Wednesday, September 16, 2009

Alston, Beazley and the telecommunications union should hang their heads in shame.

Whatever the Coalition says about this week's long-overdue decision to split Telstra, don't expect it to call for an inquiry.

Here's why.

The Coalition's then Communications Minister Richard Alston (now High Commissioner to London) ordered such an inquiry in December 2002.

Academics and interested parties spent all that year's Christmas season preparing submissions and produced 68 of them by the deadline of January 31. Hearings were to begin on February 7.

Then on February 5, Alston got the committee to cancel the inquiry.

He said the prospect of an inquiry had "achieved its objective by flushing out [Labor's spokesman] Tanner into admitting that his structural separation proposal was a foolish and unworkable concept".

As a result there was "no valid reason for progressing this inquiry".

Rarely has a politician misused the parliament's processes so cynically...

John Quiggin spent Christmas working on one of the 68 submissions. It's here.

He wrote at the time:

Like 60-odd other suckers, I put a submission into the House of Representatives committee inquiring into the structural separation of Telstra. I knew it was an Alston stunt, designed to embarrass Labor, but I thought it might provide a useful forum for public debate. Apparently Alston has now realised this and panicked. Even though he had the numbers on the committee, the evidence showed that his policy was incoherent and unsustainable. So he's ordered the troops to put up the barricades.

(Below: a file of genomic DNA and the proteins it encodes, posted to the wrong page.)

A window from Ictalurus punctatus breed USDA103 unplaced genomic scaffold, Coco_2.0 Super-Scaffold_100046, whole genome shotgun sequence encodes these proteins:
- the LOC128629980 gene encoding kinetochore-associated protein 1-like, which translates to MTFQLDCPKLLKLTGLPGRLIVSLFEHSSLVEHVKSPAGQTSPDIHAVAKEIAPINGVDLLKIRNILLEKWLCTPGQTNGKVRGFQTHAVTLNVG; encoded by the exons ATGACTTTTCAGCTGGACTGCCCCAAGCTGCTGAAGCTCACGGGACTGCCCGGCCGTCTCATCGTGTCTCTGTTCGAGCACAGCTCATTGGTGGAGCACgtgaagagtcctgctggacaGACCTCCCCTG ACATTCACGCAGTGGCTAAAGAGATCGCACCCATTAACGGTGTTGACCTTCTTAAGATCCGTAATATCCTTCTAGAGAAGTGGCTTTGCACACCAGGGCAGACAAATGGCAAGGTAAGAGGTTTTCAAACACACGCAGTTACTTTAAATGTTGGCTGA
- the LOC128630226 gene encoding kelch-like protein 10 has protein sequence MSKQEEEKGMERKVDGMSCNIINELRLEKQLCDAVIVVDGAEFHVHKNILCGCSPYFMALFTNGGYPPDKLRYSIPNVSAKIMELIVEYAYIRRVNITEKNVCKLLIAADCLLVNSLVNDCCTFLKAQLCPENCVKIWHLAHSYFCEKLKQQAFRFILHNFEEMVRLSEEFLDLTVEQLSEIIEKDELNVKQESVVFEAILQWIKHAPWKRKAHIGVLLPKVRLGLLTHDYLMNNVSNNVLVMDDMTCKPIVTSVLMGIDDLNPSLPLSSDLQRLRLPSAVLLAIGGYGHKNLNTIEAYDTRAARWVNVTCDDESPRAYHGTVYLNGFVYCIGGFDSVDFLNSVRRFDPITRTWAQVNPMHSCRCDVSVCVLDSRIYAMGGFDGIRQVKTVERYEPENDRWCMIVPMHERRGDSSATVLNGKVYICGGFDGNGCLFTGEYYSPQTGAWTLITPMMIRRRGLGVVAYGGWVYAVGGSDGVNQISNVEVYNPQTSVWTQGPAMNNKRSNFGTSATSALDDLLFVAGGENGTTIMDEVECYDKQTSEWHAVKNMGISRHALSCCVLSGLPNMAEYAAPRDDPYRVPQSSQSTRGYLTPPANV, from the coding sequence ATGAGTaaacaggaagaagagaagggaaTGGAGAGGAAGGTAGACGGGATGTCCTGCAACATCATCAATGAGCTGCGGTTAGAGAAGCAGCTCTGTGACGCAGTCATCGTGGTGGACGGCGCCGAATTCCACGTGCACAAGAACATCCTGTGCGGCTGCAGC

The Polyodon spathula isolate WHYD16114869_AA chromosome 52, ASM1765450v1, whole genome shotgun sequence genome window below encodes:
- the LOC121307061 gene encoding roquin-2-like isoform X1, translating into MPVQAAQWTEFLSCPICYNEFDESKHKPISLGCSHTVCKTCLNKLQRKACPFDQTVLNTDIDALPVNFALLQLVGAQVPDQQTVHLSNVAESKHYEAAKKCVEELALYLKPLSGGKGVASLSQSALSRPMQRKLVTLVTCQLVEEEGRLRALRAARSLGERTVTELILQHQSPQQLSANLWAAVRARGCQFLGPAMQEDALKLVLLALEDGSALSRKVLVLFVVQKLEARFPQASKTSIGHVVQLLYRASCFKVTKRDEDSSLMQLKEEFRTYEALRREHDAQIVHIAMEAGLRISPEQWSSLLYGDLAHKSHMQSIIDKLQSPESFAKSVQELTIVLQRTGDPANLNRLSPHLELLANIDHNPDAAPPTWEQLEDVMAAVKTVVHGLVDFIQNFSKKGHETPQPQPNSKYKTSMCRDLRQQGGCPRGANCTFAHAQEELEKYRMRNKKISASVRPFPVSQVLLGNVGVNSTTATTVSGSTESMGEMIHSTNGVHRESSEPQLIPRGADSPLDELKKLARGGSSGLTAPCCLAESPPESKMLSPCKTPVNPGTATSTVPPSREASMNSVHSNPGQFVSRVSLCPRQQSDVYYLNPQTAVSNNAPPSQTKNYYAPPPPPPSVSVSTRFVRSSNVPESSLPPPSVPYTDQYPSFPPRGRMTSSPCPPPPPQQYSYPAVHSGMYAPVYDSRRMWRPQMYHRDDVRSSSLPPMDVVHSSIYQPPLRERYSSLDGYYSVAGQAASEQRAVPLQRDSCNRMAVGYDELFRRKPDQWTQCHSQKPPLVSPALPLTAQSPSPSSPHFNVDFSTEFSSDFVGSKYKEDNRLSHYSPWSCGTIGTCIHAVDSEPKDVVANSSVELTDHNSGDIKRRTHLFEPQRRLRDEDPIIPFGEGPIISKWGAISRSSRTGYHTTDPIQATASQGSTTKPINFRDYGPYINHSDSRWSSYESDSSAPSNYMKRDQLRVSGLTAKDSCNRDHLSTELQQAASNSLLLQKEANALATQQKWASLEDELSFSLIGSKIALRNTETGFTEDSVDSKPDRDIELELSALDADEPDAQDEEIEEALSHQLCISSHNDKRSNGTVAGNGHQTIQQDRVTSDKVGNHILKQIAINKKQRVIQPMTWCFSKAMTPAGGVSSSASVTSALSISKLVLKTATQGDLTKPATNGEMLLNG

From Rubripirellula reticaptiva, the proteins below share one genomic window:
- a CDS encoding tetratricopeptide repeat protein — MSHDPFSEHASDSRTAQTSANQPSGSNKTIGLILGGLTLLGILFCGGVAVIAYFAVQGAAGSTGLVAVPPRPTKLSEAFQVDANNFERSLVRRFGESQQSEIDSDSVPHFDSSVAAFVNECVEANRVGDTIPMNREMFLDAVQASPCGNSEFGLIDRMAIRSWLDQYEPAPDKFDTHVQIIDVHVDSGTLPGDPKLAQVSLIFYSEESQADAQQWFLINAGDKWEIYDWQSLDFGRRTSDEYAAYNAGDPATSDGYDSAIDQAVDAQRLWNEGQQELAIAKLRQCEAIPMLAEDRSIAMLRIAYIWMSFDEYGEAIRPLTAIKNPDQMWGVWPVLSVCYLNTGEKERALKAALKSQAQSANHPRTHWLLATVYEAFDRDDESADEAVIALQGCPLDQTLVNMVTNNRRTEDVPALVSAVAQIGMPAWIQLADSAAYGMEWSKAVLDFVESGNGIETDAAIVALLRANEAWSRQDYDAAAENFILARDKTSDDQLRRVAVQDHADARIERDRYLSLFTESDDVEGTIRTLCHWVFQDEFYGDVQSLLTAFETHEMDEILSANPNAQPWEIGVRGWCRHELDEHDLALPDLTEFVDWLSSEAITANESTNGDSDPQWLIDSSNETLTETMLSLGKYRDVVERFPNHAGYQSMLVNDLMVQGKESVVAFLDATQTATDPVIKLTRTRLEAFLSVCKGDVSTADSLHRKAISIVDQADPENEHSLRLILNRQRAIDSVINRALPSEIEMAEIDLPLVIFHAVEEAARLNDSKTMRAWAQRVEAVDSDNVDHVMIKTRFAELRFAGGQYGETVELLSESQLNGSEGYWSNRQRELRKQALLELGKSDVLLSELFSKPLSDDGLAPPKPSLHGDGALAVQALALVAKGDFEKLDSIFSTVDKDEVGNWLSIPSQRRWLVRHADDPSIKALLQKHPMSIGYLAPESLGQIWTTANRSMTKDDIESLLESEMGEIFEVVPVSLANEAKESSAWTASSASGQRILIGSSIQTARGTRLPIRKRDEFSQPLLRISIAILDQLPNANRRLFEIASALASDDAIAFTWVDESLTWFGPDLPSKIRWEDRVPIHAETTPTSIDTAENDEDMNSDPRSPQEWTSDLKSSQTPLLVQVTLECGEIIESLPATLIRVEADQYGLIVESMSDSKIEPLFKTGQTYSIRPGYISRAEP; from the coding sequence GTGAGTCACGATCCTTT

Here's the email the committee sent him:

Dear Professor Quiggin

The committee has decided NOT to hold the public hearing scheduled for
tomorrow, 7th February, 2003. It has also decided NOT to hold any of the
scheduled public hearings.

I apologise for any inconvenience.

Just about the only public figure who comes out of this well is Keating. He opposed the creation of the Telstra megalith at the time.

Beazley, and his mates in the telecommunications union insisted that somehow a megalith would be good for us.

The Coalition bought the line.

It is a measure of how far we have travelled that these days the merits of genuine competition are not in dispute.

Alston, Beazley and the telecommunications union that foisted Telstra on us should hang their heads in shame.